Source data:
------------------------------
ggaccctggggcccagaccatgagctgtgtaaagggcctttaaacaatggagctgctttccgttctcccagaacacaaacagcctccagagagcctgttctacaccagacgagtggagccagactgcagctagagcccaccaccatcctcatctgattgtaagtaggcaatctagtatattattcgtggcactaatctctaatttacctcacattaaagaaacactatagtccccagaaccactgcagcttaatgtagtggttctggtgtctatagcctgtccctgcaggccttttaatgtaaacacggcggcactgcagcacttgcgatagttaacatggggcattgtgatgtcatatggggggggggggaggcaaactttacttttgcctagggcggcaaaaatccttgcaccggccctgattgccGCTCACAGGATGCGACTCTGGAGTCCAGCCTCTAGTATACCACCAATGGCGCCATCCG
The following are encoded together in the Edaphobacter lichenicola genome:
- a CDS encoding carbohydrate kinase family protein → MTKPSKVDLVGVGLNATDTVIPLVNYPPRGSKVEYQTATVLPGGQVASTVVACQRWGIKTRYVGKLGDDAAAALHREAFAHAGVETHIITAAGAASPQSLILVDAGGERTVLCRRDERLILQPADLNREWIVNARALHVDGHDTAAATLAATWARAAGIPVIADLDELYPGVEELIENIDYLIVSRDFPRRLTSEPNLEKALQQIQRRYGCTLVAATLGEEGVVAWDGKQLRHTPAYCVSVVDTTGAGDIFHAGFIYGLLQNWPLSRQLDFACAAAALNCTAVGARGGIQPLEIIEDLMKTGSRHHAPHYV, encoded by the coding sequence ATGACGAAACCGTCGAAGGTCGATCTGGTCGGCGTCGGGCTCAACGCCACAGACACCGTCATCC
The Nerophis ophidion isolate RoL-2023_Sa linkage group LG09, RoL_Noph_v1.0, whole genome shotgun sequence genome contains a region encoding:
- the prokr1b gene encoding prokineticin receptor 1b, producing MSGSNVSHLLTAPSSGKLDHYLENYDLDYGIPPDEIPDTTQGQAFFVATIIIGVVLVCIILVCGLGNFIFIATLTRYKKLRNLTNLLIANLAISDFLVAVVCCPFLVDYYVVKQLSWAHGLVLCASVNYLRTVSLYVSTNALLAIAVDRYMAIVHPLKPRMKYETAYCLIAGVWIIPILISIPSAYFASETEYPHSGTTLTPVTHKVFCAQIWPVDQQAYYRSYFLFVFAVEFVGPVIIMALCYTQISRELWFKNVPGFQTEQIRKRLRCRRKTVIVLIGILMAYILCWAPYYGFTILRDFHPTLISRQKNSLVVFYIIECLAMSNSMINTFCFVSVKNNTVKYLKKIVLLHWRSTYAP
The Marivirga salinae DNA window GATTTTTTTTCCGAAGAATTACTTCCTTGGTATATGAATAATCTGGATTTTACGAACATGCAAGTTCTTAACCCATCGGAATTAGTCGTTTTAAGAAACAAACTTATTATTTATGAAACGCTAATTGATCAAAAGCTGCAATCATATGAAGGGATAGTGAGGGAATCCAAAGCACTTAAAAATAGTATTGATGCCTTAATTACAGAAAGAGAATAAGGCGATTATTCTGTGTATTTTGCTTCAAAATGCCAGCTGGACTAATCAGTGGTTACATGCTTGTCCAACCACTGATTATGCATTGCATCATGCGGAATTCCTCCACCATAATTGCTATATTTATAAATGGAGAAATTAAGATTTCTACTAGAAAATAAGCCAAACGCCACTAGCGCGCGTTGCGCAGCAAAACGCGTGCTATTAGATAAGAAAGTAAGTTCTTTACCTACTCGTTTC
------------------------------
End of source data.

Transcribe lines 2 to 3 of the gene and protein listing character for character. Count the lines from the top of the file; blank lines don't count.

The following are encoded together in the Edaphobacter lichenicola genome:
- a CDS encoding carbohydrate kinase family protein → MTKPSKVDLVGVGLNATDTVIPLVNYPPRGSKVEYQTATVLPGGQVASTVVACQRWGIKTRYVGKLGDDAAAALHREAFAHAGVETHIITAAGAASPQSLILVDAGGERTVLCRRDERLILQPADLNREWIVNARALHVDGHDTAAATLAATWARAAGIPVIADLDELYPGVEELIENIDYLIVSRDFPRRLTSEPNLEKALQQIQRRYGCTLVAATLGEEGVVAWDGKQLRHTPAYCVSVVDTTGAGDIFHAGFIYGLLQNWPLSRQLDFACAAAALNCTAVGARGGIQPLEIIEDLMKTGSRHHAPHYV, encoded by the coding sequence ATGACGAAACCGTCGAAGGTCGATCTGGTCGGCGTCGGGCTCAACGCCACAGACACCGTCATCC